New Zealand’s musical heritage dates back to the arrival of the first Māori in Aotearoa. Musical traditions, in the form of waiata (songs) and haka (dance), were passed down from generation to generation and grew from their Polynesian roots. This page is a brief guide to Taonga Pūoro at your library.
NZ Music Month display at Shirley Library. Flickr: CCL-2013-05-01-NZMM-2013-ShirleyDSC_03644.JPG
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About the music
In Traditional and modern music of the Māori, Terence Barrow writes that the music uses
microtonal intervals (intervals smaller than a semitone). Many songs are accompanied by movement (haka), and rhythmic elements include foot stamping and thigh slapping.
Māori Games and Haka describes haka as
a composition played by many instruments. Hands, feet, legs, body, voice, tongue, and eyes all play their part in blending together to convey in their fullness the challenge, welcome, exultation, defiance or contempt of the words.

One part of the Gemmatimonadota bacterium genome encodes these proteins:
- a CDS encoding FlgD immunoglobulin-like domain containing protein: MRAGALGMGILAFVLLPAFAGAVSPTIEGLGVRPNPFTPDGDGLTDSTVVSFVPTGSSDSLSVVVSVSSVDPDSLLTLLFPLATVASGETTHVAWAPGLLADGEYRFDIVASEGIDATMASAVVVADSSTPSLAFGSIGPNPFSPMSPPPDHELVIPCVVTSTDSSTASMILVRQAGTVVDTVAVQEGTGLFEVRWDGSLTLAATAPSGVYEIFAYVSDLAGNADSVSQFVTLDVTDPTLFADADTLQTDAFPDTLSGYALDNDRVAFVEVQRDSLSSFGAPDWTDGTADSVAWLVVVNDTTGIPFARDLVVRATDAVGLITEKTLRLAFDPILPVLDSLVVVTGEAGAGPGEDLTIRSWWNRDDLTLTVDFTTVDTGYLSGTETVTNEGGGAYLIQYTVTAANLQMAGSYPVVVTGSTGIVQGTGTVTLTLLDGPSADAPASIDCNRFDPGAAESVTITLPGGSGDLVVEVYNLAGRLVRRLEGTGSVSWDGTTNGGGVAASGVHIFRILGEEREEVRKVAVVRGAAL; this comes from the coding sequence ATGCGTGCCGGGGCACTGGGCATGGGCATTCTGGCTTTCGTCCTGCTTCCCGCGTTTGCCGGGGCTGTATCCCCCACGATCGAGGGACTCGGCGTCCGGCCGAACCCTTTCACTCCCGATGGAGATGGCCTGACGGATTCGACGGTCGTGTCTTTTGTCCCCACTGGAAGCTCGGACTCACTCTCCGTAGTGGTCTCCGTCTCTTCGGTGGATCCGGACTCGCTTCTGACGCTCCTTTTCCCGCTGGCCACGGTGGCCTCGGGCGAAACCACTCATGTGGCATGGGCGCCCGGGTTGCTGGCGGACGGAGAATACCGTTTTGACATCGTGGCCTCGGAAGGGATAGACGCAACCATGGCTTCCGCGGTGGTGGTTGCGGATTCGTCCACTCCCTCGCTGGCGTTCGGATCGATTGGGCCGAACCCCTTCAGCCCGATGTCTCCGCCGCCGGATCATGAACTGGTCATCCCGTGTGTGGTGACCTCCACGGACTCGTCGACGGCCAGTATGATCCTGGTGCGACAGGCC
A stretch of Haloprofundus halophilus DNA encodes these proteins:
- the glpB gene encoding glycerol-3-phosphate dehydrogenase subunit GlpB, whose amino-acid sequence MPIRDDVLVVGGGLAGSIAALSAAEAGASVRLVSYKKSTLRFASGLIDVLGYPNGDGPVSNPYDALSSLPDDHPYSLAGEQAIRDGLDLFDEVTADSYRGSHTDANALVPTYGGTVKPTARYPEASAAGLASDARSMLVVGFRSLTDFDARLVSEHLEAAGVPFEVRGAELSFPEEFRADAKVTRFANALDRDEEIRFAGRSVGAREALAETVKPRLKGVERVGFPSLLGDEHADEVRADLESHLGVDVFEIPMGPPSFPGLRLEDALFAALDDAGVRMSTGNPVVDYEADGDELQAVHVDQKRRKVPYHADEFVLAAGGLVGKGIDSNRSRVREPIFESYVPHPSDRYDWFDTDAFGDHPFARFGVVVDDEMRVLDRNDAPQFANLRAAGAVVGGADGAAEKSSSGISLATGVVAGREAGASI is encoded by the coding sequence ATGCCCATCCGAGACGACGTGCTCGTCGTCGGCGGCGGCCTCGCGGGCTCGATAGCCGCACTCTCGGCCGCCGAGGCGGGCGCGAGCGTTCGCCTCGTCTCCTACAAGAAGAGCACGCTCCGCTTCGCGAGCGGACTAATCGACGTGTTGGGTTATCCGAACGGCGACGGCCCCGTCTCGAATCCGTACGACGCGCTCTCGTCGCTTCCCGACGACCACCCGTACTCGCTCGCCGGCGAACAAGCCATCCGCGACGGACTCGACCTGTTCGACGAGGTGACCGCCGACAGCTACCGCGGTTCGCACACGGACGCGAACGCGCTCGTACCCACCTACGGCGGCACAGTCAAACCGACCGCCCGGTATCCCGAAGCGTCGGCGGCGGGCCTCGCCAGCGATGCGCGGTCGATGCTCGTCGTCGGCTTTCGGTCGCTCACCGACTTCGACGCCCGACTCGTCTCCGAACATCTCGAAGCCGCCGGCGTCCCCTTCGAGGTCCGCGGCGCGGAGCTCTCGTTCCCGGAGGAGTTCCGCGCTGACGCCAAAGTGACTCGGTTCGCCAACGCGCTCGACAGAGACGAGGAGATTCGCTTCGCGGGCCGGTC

Today, the music composed and performed by Māori not only includes and draws on traditional waiata and haka, but also includes rock and roll, soul, reggae, R&B and hip hop.
- Chants, prayers, incantations.
- Lament, traditional chant, sung poetry. A general term often used for songs sung in a traditional mode.
- A form of haka, specifically haka of derision.
- Waiata tangi
- Laments/songs of mourning.
- Waiata aroha
- Love songs
- Waiata ā–ringa
- Action songs.
- Posture dance with actions. There are many different types.
- Waiata poi
- Song performed with poi.
Richard Nunns and taonga pūoro (Māori musical instruments)
One of the biggest contributors to Māori music and New Zealand’s foremost authority on taonga pūoro is Richard Nunns. He began his musical journey playing jazz, but very soon discovered the rich tradition of native New Zealand music. He has spent his life re-awakening those sounds and bringing them to the people of Aotearoa. Together with the now deceased Hirini Melbourne and master-carver Brian Flintoff, he has re-introduced many New Zealanders to their musical heritage. Instruments made of bone, wood, pounamu and stone can now be heard again in recordings and performances.
In 2009 Richard Nunns and Brian Flintoff received the Queen’s Service Medal for their personal commitment and outstanding contributions to researching, presenting and performing the traditional musical instruments of the Māori.